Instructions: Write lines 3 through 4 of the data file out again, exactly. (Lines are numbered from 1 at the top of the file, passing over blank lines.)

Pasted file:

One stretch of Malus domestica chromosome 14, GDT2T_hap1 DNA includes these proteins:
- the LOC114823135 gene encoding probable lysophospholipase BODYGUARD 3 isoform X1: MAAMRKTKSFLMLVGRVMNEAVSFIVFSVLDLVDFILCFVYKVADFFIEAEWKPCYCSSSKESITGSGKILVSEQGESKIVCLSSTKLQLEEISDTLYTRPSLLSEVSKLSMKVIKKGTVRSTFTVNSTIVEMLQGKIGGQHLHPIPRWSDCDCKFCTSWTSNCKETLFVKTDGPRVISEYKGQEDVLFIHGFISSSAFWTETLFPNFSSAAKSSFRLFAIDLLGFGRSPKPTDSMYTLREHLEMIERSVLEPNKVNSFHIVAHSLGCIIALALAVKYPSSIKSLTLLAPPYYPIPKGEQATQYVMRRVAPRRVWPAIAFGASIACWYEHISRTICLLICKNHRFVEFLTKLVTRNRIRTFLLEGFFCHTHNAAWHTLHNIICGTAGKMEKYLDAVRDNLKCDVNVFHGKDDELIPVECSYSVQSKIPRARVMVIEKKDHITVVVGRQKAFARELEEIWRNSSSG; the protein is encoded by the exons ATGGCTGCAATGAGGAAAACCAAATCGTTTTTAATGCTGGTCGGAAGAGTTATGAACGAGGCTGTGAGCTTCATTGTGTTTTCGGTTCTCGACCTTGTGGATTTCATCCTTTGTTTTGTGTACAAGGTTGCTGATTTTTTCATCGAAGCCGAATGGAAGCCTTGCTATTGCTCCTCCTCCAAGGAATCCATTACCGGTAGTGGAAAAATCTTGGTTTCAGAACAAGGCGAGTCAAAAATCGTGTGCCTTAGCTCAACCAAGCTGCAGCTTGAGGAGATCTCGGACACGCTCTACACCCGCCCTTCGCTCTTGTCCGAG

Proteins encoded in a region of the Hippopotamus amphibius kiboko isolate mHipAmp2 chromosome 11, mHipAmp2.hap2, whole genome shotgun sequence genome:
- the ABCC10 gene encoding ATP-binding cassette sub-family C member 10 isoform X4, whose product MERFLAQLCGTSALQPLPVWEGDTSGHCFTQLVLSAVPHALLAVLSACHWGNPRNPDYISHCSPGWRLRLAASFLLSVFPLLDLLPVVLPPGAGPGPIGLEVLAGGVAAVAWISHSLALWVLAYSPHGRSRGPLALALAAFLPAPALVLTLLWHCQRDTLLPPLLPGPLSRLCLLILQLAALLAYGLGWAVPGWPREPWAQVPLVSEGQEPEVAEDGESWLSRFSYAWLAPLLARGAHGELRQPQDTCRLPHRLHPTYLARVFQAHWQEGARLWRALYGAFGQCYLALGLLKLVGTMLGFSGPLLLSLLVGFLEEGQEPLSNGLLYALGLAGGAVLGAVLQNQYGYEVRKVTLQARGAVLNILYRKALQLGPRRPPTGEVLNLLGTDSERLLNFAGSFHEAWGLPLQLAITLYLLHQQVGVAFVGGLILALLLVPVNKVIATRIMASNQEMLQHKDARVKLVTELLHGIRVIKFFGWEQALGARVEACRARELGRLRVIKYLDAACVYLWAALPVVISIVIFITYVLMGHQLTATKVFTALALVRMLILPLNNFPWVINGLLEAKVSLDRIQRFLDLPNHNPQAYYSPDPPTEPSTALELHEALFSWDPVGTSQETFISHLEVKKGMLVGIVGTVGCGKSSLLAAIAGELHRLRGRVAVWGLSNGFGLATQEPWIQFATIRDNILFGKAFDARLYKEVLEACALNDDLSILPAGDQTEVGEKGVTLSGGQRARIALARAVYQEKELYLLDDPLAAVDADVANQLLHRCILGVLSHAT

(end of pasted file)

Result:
Proteins encoded in a region of the Hippopotamus amphibius kiboko isolate mHipAmp2 chromosome 11, mHipAmp2.hap2, whole genome shotgun sequence genome:
- the ABCC10 gene encoding ATP-binding cassette sub-family C member 10 isoform X4, whose product MERFLAQLCGTSALQPLPVWEGDTSGHCFTQLVLSAVPHALLAVLSACHWGNPRNPDYISHCSPGWRLRLAASFLLSVFPLLDLLPVVLPPGAGPGPIGLEVLAGGVAAVAWISHSLALWVLAYSPHGRSRGPLALALAAFLPAPALVLTLLWHCQRDTLLPPLLPGPLSRLCLLILQLAALLAYGLGWAVPGWPREPWAQVPLVSEGQEPEVAEDGESWLSRFSYAWLAPLLARGAHGELRQPQDTCRLPHRLHPTYLARVFQAHWQEGARLWRALYGAFGQCYLALGLLKLVGTMLGFSGPLLLSLLVGFLEEGQEPLSNGLLYALGLAGGAVLGAVLQNQYGYEVRKVTLQARGAVLNILYRKALQLGPRRPPTGEVLNLLGTDSERLLNFAGSFHEAWGLPLQLAITLYLLHQQVGVAFVGGLILALLLVPVNKVIATRIMASNQEMLQHKDARVKLVTELLHGIRVIKFFGWEQALGARVEACRARELGRLRVIKYLDAACVYLWAALPVVISIVIFITYVLMGHQLTATKVFTALALVRMLILPLNNFPWVINGLLEAKVSLDRIQRFLDLPNHNPQAYYSPDPPTEPSTALELHEALFSWDPVGTSQETFISHLEVKKGMLVGIVGTVGCGKSSLLAAIAGELHRLRGRVAVWGLSNGFGLATQEPWIQFATIRDNILFGKAFDARLYKEVLEACALNDDLSILPAGDQTEVGEKGVTLSGGQRARIALARAVYQEKELYLLDDPLAAVDADVANQLLHRCILGVLSHAT